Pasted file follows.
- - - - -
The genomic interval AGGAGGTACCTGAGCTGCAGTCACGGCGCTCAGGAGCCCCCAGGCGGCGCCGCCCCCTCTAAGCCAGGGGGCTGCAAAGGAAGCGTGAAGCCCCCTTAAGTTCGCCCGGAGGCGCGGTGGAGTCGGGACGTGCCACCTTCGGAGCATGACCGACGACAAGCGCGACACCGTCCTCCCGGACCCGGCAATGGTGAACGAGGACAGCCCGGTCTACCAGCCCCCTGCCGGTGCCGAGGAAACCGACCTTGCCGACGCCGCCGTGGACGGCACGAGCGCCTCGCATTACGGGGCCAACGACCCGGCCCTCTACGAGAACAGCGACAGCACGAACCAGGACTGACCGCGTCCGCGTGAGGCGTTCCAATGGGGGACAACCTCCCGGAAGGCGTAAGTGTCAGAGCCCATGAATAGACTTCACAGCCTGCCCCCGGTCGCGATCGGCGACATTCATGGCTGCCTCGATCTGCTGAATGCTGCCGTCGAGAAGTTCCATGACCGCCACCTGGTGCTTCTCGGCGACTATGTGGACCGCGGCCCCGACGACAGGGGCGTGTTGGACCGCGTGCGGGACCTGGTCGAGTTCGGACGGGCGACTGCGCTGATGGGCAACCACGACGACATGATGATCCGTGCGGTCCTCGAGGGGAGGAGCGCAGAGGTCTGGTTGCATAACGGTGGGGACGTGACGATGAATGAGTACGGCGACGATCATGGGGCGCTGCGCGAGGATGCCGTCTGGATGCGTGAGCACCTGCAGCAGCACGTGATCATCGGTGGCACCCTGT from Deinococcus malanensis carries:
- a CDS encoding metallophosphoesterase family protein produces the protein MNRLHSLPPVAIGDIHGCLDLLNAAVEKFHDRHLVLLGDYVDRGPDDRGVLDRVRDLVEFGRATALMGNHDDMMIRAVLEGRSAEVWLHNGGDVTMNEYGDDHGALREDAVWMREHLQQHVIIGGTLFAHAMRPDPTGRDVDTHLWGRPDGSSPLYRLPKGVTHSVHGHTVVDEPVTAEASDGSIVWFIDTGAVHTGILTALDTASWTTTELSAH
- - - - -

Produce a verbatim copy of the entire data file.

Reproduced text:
The genomic interval AGGAGGTACCTGAGCTGCAGTCACGGCGCTCAGGAGCCCCCAGGCGGCGCCGCCCCCTCTAAGCCAGGGGGCTGCAAAGGAAGCGTGAAGCCCCCTTAAGTTCGCCCGGAGGCGCGGTGGAGTCGGGACGTGCCACCTTCGGAGCATGACCGACGACAAGCGCGACACCGTCCTCCCGGACCCGGCAATGGTGAACGAGGACAGCCCGGTCTACCAGCCCCCTGCCGGTGCCGAGGAAACCGACCTTGCCGACGCCGCCGTGGACGGCACGAGCGCCTCGCATTACGGGGCCAACGACCCGGCCCTCTACGAGAACAGCGACAGCACGAACCAGGACTGACCGCGTCCGCGTGAGGCGTTCCAATGGGGGACAACCTCCCGGAAGGCGTAAGTGTCAGAGCCCATGAATAGACTTCACAGCCTGCCCCCGGTCGCGATCGGCGACATTCATGGCTGCCTCGATCTGCTGAATGCTGCCGTCGAGAAGTTCCATGACCGCCACCTGGTGCTTCTCGGCGACTATGTGGACCGCGGCCCCGACGACAGGGGCGTGTTGGACCGCGTGCGGGACCTGGTCGAGTTCGGACGGGCGACTGCGCTGATGGGCAACCACGACGACATGATGATCCGTGCGGTCCTCGAGGGGAGGAGCGCAGAGGTCTGGTTGCATAACGGTGGGGACGTGACGATGAATGAGTACGGCGACGATCATGGGGCGCTGCGCGAGGATGCCGTCTGGATGCGTGAGCACCTGCAGCAGCACGTGATCATCGGTGGCACCCTGT from Deinococcus malanensis carries:
- a CDS encoding metallophosphoesterase family protein produces the protein MNRLHSLPPVAIGDIHGCLDLLNAAVEKFHDRHLVLLGDYVDRGPDDRGVLDRVRDLVEFGRATALMGNHDDMMIRAVLEGRSAEVWLHNGGDVTMNEYGDDHGALREDAVWMREHLQQHVIIGGTLFAHAMRPDPTGRDVDTHLWGRPDGSSPLYRLPKGVTHSVHGHTVVDEPVTAEASDGSIVWFIDTGAVHTGILTALDTASWTTTELSAH